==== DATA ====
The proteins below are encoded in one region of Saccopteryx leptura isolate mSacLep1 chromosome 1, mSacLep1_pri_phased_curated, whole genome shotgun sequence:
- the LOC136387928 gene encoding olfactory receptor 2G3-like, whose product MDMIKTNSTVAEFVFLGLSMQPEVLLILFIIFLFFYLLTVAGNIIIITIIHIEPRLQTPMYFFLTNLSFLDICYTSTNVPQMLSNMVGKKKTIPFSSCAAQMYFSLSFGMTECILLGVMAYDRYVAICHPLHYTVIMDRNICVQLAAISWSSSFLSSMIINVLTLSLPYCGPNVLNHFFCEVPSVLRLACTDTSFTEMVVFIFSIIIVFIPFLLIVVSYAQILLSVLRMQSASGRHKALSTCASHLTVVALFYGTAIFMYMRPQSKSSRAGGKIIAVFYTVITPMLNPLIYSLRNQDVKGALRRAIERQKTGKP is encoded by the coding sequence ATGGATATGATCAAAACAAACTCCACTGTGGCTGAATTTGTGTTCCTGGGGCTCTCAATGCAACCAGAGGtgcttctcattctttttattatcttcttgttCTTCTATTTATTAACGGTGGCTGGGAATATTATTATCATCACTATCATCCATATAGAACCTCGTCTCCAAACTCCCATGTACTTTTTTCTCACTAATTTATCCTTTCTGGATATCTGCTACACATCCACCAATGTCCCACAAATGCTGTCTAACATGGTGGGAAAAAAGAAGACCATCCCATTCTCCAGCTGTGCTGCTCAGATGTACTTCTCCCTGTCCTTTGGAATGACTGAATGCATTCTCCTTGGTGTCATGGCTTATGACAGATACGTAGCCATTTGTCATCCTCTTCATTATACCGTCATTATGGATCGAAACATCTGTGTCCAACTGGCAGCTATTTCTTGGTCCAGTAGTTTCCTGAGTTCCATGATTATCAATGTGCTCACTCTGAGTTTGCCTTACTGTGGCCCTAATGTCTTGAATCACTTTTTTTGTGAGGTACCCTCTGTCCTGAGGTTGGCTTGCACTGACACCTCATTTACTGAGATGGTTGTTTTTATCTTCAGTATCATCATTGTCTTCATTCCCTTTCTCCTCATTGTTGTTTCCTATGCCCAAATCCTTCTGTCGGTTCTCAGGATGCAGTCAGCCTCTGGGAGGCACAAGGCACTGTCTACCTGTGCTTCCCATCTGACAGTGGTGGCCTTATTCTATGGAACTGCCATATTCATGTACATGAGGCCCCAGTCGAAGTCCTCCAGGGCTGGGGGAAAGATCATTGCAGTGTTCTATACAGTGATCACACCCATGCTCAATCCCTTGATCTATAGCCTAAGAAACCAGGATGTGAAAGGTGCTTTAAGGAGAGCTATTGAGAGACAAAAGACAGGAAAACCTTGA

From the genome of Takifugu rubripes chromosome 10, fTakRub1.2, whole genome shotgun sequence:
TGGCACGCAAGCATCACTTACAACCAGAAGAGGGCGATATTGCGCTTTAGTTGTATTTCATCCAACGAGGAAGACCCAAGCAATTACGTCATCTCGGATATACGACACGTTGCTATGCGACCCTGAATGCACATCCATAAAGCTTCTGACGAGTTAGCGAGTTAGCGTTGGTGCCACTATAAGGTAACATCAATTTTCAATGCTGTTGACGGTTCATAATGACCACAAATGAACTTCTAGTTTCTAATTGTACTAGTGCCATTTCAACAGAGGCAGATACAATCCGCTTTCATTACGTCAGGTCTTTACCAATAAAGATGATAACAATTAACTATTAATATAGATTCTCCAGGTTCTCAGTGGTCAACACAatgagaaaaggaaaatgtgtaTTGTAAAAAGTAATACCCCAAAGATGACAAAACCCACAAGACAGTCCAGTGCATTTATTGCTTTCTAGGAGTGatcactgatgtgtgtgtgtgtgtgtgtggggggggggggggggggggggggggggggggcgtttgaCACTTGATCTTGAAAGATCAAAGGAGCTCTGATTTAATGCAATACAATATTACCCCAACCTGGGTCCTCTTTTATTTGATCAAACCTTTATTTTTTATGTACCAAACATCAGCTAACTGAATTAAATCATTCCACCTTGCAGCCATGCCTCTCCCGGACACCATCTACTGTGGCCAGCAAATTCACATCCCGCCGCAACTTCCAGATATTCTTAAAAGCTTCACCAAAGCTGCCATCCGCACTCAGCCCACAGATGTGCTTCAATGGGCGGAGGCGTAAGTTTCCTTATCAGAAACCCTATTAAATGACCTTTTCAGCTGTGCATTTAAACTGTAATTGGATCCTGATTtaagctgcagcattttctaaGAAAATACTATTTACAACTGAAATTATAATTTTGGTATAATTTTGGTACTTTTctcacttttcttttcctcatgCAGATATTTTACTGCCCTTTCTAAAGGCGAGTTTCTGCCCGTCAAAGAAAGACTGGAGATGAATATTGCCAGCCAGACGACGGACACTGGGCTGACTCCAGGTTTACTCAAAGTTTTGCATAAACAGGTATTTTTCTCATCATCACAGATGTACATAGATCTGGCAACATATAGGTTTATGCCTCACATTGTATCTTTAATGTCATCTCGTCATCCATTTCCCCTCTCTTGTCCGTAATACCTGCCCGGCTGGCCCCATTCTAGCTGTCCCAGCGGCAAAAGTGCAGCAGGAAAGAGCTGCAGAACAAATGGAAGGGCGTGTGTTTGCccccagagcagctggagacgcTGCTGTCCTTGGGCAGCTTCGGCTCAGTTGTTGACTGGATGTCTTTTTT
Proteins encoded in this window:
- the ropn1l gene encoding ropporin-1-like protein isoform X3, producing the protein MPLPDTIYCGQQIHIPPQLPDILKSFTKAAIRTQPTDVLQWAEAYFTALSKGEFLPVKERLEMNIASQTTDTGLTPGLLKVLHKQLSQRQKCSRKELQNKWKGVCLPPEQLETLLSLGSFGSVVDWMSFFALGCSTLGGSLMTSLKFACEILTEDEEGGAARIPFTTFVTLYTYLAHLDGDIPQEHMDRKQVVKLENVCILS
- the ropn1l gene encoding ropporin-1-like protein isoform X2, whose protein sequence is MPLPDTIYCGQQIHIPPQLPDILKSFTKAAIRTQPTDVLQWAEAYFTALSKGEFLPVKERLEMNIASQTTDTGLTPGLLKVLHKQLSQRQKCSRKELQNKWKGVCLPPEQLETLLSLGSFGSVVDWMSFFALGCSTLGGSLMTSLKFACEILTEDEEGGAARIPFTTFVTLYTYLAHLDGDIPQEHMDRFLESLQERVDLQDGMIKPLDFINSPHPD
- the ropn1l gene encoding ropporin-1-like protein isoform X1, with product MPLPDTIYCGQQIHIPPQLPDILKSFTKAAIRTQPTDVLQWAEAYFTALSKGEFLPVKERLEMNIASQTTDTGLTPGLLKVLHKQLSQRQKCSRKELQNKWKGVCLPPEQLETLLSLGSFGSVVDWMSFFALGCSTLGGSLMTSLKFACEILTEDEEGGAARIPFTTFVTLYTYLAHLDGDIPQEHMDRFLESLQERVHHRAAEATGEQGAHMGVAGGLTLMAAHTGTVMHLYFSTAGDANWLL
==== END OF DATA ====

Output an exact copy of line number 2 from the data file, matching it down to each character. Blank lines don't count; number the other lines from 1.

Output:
- the LOC136387928 gene encoding olfactory receptor 2G3-like, whose product MDMIKTNSTVAEFVFLGLSMQPEVLLILFIIFLFFYLLTVAGNIIIITIIHIEPRLQTPMYFFLTNLSFLDICYTSTNVPQMLSNMVGKKKTIPFSSCAAQMYFSLSFGMTECILLGVMAYDRYVAICHPLHYTVIMDRNICVQLAAISWSSSFLSSMIINVLTLSLPYCGPNVLNHFFCEVPSVLRLACTDTSFTEMVVFIFSIIIVFIPFLLIVVSYAQILLSVLRMQSASGRHKALSTCASHLTVVALFYGTAIFMYMRPQSKSSRAGGKIIAVFYTVITPMLNPLIYSLRNQDVKGALRRAIERQKTGKP is encoded by the coding sequence ATGGATATGATCAAAACAAACTCCACTGTGGCTGAATTTGTGTTCCTGGGGCTCTCAATGCAACCAGAGGtgcttctcattctttttattatcttcttgttCTTCTATTTATTAACGGTGGCTGGGAATATTATTATCATCACTATCATCCATATAGAACCTCGTCTCCAAACTCCCATGTACTTTTTTCTCACTAATTTATCCTTTCTGGATATCTGCTACACATCCACCAATGTCCCACAAATGCTGTCTAACATGGTGGGAAAAAAGAAGACCATCCCATTCTCCAGCTGTGCTGCTCAGATGTACTTCTCCCTGTCCTTTGGAATGACTGAATGCATTCTCCTTGGTGTCATGGCTTATGACAGATACGTAGCCATTTGTCATCCTCTTCATTATACCGTCATTATGGATCGAAACATCTGTGTCCAACTGGCAGCTATTTCTTGGTCCAGTAGTTTCCTGAGTTCCATGATTATCAATGTGCTCACTCTGAGTTTGCCTTACTGTGGCCCTAATGTCTTGAATCACTTTTTTTGTGAGGTACCCTCTGTCCTGAGGTTGGCTTGCACTGACACCTCATTTACTGAGATGGTTGTTTTTATCTTCAGTATCATCATTGTCTTCATTCCCTTTCTCCTCATTGTTGTTTCCTATGCCCAAATCCTTCTGTCGGTTCTCAGGATGCAGTCAGCCTCTGGGAGGCACAAGGCACTGTCTACCTGTGCTTCCCATCTGACAGTGGTGGCCTTATTCTATGGAACTGCCATATTCATGTACATGAGGCCCCAGTCGAAGTCCTCCAGGGCTGGGGGAAAGATCATTGCAGTGTTCTATACAGTGATCACACCCATGCTCAATCCCTTGATCTATAGCCTAAGAAACCAGGATGTGAAAGGTGCTTTAAGGAGAGCTATTGAGAGACAAAAGACAGGAAAACCTTGA